A. By really lobbying and helpingfolks understand that California canthrive again and that the state isn’t dead.We have thriving sectors and, as long aswe help get government out of the way,there is plenty of entrepreneurial startupsas well as big businesses that want tothrive in this state and employ Californi-ans.On the education front, I’m reallylooking at education reform. Cutting ed-ucation isn’t an option anymore. It’s beencut to the bone and school kids are goingwithout. I want to really look at modelsthat have worked elsewhere—in Mary-land and Florida, for example—bringingteacher accountability, student account-ability, school choice and incentives toteachers who succeed. All of these op-tions really need to be put on the tablebecause they are models that haveworked in other states that are facingsimilar problems as ours. We need tolook, not recreate the wheel.
Q. How do you plan to revitalize the job market?
A. This is going to sound terribly sim-ple, but it’s hugely important: Californianeeds to have a customer service-ori-ented attitude, from our governor to ourstate-elected officials to our locally-elected officials and all the way down tothe gardener at the State Capitol. Whenyou go to states like Texas or Nevada,you call up some of their elected officialsor economic development organizationsand they really take the opportunity tosell you on the state as well as help youget your business open without putting6-inch binders in front of you and sayingyou have to go through loophole afterloophole just to get a business license.On that front, I plan to really help all of my colleagues in the state legislature aswell as all forms of government under-stand that they have a role in helpingbusiness thrive, whether it’s the cityplanner who needs to take an extra lookat a set of plans to help provide someideas to a small business owner whowants to open a restaurant, or the statelegislature looking at hard reforms likeCEQA reform. All of these options needto be on the table because business wantsto thrive in California. We just need tochange our attitude to help make thathappen.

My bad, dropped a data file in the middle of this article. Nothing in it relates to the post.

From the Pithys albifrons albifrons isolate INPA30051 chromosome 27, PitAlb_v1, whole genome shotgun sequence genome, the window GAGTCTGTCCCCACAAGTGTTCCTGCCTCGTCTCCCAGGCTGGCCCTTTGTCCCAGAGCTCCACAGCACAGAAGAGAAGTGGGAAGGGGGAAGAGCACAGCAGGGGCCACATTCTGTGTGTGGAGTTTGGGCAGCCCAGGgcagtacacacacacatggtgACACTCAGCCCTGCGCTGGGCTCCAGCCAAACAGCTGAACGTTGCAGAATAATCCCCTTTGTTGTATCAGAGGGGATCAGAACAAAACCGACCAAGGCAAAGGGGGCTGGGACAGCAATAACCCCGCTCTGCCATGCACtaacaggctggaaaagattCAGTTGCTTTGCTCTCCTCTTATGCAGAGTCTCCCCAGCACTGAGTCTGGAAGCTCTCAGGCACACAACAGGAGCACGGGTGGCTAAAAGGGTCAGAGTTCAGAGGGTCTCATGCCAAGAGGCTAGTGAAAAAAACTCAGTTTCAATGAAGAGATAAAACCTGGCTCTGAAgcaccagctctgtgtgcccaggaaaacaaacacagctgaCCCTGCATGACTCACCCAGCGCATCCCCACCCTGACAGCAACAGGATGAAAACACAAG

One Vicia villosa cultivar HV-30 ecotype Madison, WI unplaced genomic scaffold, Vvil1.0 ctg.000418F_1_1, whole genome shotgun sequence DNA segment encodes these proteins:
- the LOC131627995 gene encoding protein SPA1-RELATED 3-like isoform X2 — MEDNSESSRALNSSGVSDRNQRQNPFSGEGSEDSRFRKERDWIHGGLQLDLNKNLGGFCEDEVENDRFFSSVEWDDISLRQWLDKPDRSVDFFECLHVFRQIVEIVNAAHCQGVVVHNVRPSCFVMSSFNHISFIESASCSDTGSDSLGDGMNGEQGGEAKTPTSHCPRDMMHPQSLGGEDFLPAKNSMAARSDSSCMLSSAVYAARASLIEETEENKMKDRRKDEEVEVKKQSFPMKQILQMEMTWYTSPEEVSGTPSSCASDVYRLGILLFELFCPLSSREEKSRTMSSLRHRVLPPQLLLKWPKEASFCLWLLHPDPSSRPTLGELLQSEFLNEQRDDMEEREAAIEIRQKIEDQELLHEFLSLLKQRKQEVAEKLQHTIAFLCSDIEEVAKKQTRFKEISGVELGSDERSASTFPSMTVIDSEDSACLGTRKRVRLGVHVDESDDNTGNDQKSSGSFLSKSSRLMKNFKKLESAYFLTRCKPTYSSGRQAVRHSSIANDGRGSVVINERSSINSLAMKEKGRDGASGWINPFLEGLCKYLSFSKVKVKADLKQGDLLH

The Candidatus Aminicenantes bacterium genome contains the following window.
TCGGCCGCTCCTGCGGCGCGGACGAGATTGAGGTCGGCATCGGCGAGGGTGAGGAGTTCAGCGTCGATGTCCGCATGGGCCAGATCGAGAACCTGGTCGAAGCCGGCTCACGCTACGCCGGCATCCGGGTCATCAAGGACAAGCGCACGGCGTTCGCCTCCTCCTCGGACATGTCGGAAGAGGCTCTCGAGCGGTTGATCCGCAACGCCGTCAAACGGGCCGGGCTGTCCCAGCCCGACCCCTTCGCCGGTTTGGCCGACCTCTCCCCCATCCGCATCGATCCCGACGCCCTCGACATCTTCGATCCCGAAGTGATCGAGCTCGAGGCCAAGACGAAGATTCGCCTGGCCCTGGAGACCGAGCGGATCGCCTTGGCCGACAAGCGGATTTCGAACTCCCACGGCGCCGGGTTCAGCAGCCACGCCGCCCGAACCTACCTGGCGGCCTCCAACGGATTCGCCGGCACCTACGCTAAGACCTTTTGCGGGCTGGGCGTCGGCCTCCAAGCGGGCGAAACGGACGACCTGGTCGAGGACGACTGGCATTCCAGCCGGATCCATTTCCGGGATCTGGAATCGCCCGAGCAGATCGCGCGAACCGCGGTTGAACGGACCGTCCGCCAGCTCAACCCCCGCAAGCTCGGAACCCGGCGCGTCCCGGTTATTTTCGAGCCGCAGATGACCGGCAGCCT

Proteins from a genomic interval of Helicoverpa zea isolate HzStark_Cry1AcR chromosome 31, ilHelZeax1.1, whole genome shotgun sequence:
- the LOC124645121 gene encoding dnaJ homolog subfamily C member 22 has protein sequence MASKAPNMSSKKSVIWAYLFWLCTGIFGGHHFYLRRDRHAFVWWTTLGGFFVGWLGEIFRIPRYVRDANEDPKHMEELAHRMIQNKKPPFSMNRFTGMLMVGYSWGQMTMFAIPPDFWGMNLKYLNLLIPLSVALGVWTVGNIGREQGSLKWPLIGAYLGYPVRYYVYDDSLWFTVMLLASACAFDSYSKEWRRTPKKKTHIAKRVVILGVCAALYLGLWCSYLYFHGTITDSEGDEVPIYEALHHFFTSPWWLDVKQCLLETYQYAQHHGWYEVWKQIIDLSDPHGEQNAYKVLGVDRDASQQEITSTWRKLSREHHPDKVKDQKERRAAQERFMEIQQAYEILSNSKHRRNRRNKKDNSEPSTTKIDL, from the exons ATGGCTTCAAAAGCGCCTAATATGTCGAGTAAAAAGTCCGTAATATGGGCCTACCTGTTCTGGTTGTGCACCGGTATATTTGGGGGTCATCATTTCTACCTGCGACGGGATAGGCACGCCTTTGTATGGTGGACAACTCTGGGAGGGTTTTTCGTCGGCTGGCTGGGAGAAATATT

Q. On taxing and spending you havesaid that “all too often our state’s elected officials seek to rely on taxing hard work-ing Californians as the sole means of balancing the budget.” You feel that thisis irresponsible leadership. How do youspecifically plan to change this?
A. Taxes are necessary. They are thebackbone of how our public infrastruc-ture, our schools, public safety and otherthings are funded, but if you look at theway our state has gone about funding ourbudget gap, especially in this most recentbudget with the government looking atProp 30 as being the sole means of bal-ancing the budget, that becomes a prob-lem. You have to look at the totality of the issues at hand and understand whywe are where weare. There is $500billion worth of unfunded pensionobligations that the general fund is goingto need to backfill because the fundsthemselves are not performing. We needto look at pension reform. Our state hasone of the highest income taxes in the na-tion, one of the highest business taxes inthe nation. Taxes are necessary, but theyhave to be a last-ditch option because inthis environment, states with lower taxesand tax incentives are flourishing andthat’s proof: Texas, North Carolina, Ne-vada, etc. Before we talk about raisingtaxes, we need to clean up our own houseand figure out ways of shoring up ourbudget through other reforms like pen-sion reform before we talk about puttingthe burden on the taxpayer.
Q. You say the key to accountability isbipartisan collaboration. Why is this im- portant to you? How do you plan to en-courage this?
A. If I’m blessed enough to be elected,I realize that I’m not just representingRepublicans. I am representing all con-stituents of the 25th and of the state forthat matter. There is an apathy that hasbeen developed by voters because theyfeel as if what they do, what they say,when they show up at the ballot boxdoesn’t matter, because both politicalparties are fighting and creating this en-vironment of mutually-assured destruc-tion. Nobody really gets to move theiragenda forward.I think we start small and look at areaswe agree upon. We agree that there needsto be comprehensive pension reform,comprehensive CEQA reform and tax in-centives in terms of luring businesses tothe state. We agree that greater teacher-student-school accountability works ineducating our students and at the sametime stopping the cuts to schools is es-sential. I don’t care if you are an Inde-pendent, Democrat or Republican, thereare areas where we can move some pol-icy forward and I think that’s what thevoters of the 25th and the state want tosee. They want to see us tackle some realissues that have substantive effect on thestate to show that we are looking to worktogether rather than constantly being atodds.To learn more about Mr. Gonzalez’scampaign, visit www.gilforsenate.com.
Next up in our series: Republican Jack Orswell, congressional candidate for the27th District.
COURIER photo/Steven FelschundneffRepublican Gil Gonzales is running forsenate in the 25th district.